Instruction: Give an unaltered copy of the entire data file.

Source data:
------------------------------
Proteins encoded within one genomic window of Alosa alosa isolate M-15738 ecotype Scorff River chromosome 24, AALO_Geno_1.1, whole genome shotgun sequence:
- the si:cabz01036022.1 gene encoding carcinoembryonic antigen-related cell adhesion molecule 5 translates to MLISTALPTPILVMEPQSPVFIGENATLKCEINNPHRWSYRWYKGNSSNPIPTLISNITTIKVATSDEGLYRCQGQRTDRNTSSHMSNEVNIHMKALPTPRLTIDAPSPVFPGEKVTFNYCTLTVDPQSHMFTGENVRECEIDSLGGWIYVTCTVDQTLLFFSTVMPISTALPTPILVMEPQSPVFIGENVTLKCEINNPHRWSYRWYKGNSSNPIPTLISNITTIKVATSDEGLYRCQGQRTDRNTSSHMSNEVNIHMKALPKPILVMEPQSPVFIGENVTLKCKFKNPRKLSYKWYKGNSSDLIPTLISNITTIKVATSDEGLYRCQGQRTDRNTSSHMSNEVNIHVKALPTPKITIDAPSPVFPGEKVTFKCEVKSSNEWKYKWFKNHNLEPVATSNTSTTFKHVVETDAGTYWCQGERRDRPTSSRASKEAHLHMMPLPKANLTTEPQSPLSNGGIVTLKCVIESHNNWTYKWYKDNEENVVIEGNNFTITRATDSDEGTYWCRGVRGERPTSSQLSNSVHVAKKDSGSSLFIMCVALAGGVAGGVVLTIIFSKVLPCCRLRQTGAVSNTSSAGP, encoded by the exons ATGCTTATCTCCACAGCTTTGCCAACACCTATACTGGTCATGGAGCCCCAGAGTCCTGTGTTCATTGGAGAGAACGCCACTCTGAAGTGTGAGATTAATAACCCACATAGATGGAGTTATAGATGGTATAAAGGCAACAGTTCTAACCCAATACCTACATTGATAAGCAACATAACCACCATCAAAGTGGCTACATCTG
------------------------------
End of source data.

Proteins encoded within one genomic window of Alosa alosa isolate M-15738 ecotype Scorff River chromosome 24, AALO_Geno_1.1, whole genome shotgun sequence:
- the si:cabz01036022.1 gene encoding carcinoembryonic antigen-related cell adhesion molecule 5 translates to MLISTALPTPILVMEPQSPVFIGENATLKCEINNPHRWSYRWYKGNSSNPIPTLISNITTIKVATSDEGLYRCQGQRTDRNTSSHMSNEVNIHMKALPTPRLTIDAPSPVFPGEKVTFNYCTLTVDPQSHMFTGENVRECEIDSLGGWIYVTCTVDQTLLFFSTVMPISTALPTPILVMEPQSPVFIGENVTLKCEINNPHRWSYRWYKGNSSNPIPTLISNITTIKVATSDEGLYRCQGQRTDRNTSSHMSNEVNIHMKALPKPILVMEPQSPVFIGENVTLKCKFKNPRKLSYKWYKGNSSDLIPTLISNITTIKVATSDEGLYRCQGQRTDRNTSSHMSNEVNIHVKALPTPKITIDAPSPVFPGEKVTFKCEVKSSNEWKYKWFKNHNLEPVATSNTSTTFKHVVETDAGTYWCQGERRDRPTSSRASKEAHLHMMPLPKANLTTEPQSPLSNGGIVTLKCVIESHNNWTYKWYKDNEENVVIEGNNFTITRATDSDEGTYWCRGVRGERPTSSQLSNSVHVAKKDSGSSLFIMCVALAGGVAGGVVLTIIFSKVLPCCRLRQTGAVSNTSSAGP, encoded by the exons ATGCTTATCTCCACAGCTTTGCCAACACCTATACTGGTCATGGAGCCCCAGAGTCCTGTGTTCATTGGAGAGAACGCCACTCTGAAGTGTGAGATTAATAACCCACATAGATGGAGTTATAGATGGTATAAAGGCAACAGTTCTAACCCAATACCTACATTGATAAGCAACATAACCACCATCAAAGTGGCTACATCTG